Several hip-hop rappers are known for their intense lyrics about guns and firefights – but not about investing. That is, until this year.
Since May 2015, iconic rapper Snoop Dogg (net worth estimated at $135 million), along with middle-linebacker Bobby Wagner of the Seattle Seahawks, forward Matt Barnes of the NBA’s Memphis Grizzlies, and angel investor Ron Conway all have something in common. They are all native Californians and multi-millionaires – and they are also taking a stand against the recurring gun violence by targeting the top gun manufacturers for divestment from mutual funds who own those equities, especially funds listed in a 401(k).
In this YouTube video campaign, along with the Twitter (TWTR) hashtag #ImUnloading, Snoop, Conway and others pledge their commitment to divest their portfolios and retirement plans from major gun manufacturers. The top two pure-play gun maker equities are Sturm, Ruger & Co (RGR) and Smith & Wesson (SWHC), which make assault rifles like those used in mass shootings. A third firm, Olin Corporation (OLN), owns Winchester Ammunition.
Together, the combined market cap of these three firms total $5.7 Billion, of which approximately $2 Billion is held by mutual funds. Over the past five years, Smith & Wesson (+422.7%) and Sturm Ruger (+255.9%) have achieved extraordinary gains in market value, while Olin has lagged (+7.6%) the S&P500 (+67.1%), as of 12/9/2015. In fact, Smith & Wesson is up nearly +15% in December since the mass shooting in San Bernardino, California, as customers rush to stock up on ammo and more weapons after each of these murderous events.
Can divestment of pure-plays that gain every time there is a mass shooting work? Do investors care that these firms create products of mass murder?
The Campaign to Unload and States United to Prevent Gun Violence organized the viral YouTube video and the website UnloadYour401k.com to test out if everyday investors will divest. As SWHC and RGR are part of index funds, like those provided by Fidelity and Vanguard, investors would need to allocate to actively managed funds and out of passive index funds if those choices exist in 401(k)s. Increasingly, large firms are refining choice to index funds, so that 401(k) decisions may not easily enable this kind of investor action.
More than 52 million Americans invest $4.4 Trillion in more than 515,000 401(k) plans sponsored by their employers, according to the Investment Company Institute. Participants targeting divestment hope that the gun manufacturers will feel the pressure of a subsequent increased cost of capital from investors selling their stocks, and possibly realize the firms should support stricter regulations and process for acquiring firearms and ammunition. Millennials, who are dedicated to investing for impact, do not generally resonate with investments that cause harm, especially death.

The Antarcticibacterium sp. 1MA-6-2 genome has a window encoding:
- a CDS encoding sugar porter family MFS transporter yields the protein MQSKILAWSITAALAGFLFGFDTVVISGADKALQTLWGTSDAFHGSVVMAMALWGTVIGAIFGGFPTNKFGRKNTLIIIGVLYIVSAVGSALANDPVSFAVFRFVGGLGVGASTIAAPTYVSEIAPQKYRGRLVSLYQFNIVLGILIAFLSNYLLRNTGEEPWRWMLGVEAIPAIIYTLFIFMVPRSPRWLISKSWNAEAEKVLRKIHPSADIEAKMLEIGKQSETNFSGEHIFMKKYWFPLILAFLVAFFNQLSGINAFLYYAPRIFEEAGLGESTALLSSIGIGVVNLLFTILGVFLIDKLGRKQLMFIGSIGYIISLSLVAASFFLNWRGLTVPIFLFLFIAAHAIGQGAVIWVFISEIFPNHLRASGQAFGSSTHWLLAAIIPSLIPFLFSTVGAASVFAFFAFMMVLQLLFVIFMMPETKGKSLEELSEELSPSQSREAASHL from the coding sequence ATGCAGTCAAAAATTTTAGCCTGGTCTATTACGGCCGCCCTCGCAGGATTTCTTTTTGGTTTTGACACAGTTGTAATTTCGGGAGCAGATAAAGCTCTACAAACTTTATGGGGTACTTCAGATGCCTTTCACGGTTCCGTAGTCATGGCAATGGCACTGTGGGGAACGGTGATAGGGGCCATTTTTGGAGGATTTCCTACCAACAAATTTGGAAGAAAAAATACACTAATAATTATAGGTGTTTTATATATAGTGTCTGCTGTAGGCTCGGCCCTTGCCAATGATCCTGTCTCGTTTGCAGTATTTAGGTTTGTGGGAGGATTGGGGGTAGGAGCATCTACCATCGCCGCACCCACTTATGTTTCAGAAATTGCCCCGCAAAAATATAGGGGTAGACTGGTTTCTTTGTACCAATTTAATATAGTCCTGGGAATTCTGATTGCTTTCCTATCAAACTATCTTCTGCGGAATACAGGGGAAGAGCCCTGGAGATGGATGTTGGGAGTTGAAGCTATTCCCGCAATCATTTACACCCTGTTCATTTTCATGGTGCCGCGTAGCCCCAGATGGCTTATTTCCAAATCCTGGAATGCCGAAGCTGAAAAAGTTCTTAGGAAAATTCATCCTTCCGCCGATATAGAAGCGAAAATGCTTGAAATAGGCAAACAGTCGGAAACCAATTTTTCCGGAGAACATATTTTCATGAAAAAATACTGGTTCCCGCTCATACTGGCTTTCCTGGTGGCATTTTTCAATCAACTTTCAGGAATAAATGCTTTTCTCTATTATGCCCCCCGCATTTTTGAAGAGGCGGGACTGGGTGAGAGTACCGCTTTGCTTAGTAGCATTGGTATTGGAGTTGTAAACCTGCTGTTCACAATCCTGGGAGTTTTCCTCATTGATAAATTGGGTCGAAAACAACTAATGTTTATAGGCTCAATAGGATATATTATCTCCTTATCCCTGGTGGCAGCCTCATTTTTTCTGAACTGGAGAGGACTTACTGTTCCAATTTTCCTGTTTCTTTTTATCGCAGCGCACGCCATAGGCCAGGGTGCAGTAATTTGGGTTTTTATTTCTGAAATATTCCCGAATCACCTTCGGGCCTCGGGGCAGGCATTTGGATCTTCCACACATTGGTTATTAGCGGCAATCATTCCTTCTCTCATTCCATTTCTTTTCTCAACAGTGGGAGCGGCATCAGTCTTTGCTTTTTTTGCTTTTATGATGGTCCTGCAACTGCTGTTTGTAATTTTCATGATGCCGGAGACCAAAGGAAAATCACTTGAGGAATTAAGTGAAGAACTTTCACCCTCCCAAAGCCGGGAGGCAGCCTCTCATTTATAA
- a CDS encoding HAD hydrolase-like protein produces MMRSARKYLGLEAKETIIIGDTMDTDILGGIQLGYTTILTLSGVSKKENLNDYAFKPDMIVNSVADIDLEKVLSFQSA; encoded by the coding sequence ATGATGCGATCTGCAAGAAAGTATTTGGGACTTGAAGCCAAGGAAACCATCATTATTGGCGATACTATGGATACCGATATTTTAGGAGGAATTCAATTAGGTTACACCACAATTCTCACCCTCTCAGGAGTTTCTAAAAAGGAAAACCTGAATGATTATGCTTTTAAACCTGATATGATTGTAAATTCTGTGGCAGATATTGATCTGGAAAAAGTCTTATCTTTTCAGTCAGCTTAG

Which mutual funds and ETFs allocate the biggest share of their fund to SWHC, RGR and OLN, the top three equities focused on guns and ammo? Our team at HIP Investor analyzed nearly 600 funds that have the highest percentage of their fund allocated to at least one of these equities. Then we combined those fund weights and ranked the top 19 funds
The most-exposed fund is Morgan Dempsey Capital Management’s small/micro-cap value fund (MITYX), where 7.6% of this $23 million fund is invested in Sturm Ruger (RGR). Touchstone Investments’ Small Cap Core Fund’s (TSFYX) invests 5.8% in total to the combination of Olin Corp and Sturm Ruger, summing to almost $42 million of “gun exposure.” The Touchstone fund is sub-advised by The London Company, whose team includes two alumni of Virginia Military Institute (VMI) and according to its website, invests like a “conservative, rational business owner.” Will investors agree?
Interestingly, the “guns and ammo” fund list includes two water funds, iShares Global Water (DH20) (listed in London), and Guggenheim S&P Global Water ETF (CGW). Both funds own Olin, which makes bleach and other chemicals for municipal water treatment, in line with their fund’s theme – but comes with the surprise of owning Winchester Ammunition.
For investors who seek to divest, here are three dilemmas:
- Do you buy equities that sell products that can be used to create mass harm, even if they gain in stock value?
- Do you own a fund intended to facilitate cleaner drinking water that also owns subsidiaries that sells ammo for automatic weapons?
- Do you invest in your 401(k) even if there is a small allocation inside index-based funds?
Investors seeking to take action, and unload their portfolio of companies making harmful products, have difficult choices. Fund managers need to prepare for more activist investors – who may choose to divest if the fund’s strategy conflicts with building a better world.
Fabian Willskytt is a director of analytics and client solutions, and R. Paul Herman is chief investment officer and CEO of HIP Investor (www.HIPinvestor.com), which rates 13,500 securities globally on Human Impact + Profit, and serves investors, advisors, fund managers and retirement plans with ratings and model portfolios.DISCLOSURE: This information is for education purposes and do not constitute an investment recommendation. Past performance is not indicative of future results. All investing incurs risks. This is not an offer of securities.
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